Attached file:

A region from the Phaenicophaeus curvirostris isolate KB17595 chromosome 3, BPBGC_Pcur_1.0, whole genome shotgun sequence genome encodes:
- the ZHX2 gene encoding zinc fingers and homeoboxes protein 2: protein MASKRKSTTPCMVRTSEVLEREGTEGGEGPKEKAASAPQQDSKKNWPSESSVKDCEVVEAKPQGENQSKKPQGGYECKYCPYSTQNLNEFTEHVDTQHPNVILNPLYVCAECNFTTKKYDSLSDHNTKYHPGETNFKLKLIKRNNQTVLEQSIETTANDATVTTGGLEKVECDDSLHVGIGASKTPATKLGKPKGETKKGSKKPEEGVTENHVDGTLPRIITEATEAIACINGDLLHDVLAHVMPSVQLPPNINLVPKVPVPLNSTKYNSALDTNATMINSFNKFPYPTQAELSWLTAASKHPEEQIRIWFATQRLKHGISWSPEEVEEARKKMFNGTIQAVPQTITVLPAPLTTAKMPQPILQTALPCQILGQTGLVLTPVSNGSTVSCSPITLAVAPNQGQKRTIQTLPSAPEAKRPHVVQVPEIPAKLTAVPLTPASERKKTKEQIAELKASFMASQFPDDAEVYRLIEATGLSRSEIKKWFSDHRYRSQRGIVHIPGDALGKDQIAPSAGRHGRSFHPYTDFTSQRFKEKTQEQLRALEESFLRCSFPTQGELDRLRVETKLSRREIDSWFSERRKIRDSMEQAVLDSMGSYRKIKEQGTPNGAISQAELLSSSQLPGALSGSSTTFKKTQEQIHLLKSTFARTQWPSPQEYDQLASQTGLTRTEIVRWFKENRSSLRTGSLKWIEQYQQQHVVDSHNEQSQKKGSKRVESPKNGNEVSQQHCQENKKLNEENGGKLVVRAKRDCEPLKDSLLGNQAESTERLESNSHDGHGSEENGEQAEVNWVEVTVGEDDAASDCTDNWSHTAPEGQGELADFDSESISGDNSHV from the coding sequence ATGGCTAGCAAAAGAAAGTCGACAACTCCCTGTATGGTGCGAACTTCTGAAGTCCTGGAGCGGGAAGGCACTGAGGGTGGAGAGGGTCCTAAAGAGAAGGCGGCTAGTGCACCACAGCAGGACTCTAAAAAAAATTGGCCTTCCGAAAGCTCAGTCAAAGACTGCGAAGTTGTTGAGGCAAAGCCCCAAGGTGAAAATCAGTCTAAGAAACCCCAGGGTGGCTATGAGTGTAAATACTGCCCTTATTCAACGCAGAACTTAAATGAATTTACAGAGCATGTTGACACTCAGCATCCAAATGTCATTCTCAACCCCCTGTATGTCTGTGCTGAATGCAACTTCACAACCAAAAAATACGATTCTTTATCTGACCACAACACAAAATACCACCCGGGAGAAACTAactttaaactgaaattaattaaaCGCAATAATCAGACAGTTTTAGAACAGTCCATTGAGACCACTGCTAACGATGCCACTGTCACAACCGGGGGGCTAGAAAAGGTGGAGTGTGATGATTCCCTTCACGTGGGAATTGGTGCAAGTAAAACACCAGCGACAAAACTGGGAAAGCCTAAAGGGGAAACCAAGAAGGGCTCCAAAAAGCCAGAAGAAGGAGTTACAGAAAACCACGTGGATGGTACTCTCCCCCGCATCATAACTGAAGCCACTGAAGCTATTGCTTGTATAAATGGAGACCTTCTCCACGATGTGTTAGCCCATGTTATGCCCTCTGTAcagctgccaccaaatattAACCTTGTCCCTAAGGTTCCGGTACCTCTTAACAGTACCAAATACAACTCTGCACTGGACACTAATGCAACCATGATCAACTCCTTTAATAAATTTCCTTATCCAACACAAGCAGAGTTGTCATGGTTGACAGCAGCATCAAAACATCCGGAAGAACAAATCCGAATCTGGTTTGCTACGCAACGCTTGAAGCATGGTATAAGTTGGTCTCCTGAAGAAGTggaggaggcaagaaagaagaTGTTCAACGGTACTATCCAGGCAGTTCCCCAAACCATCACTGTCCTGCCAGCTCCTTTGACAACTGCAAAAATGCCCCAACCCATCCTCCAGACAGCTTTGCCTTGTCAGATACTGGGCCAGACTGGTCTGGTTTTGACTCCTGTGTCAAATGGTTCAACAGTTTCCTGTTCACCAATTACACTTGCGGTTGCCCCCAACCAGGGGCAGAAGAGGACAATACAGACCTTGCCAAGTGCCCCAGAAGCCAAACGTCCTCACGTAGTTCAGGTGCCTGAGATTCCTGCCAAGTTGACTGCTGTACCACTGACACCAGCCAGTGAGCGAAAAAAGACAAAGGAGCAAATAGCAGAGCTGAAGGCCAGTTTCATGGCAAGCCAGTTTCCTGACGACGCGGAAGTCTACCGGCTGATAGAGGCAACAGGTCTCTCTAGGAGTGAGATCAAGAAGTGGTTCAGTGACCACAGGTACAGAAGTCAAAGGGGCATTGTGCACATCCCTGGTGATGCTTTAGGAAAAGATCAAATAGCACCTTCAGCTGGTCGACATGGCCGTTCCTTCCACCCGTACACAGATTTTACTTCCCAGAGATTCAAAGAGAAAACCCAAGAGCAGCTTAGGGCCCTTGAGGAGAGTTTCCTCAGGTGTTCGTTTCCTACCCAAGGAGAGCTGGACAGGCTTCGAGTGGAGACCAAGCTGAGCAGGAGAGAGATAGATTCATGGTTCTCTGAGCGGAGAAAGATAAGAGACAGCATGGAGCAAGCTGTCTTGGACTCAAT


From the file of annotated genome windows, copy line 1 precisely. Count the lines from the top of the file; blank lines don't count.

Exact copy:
A region from the Phaenicophaeus curvirostris isolate KB17595 chromosome 3, BPBGC_Pcur_1.0, whole genome shotgun sequence genome encodes: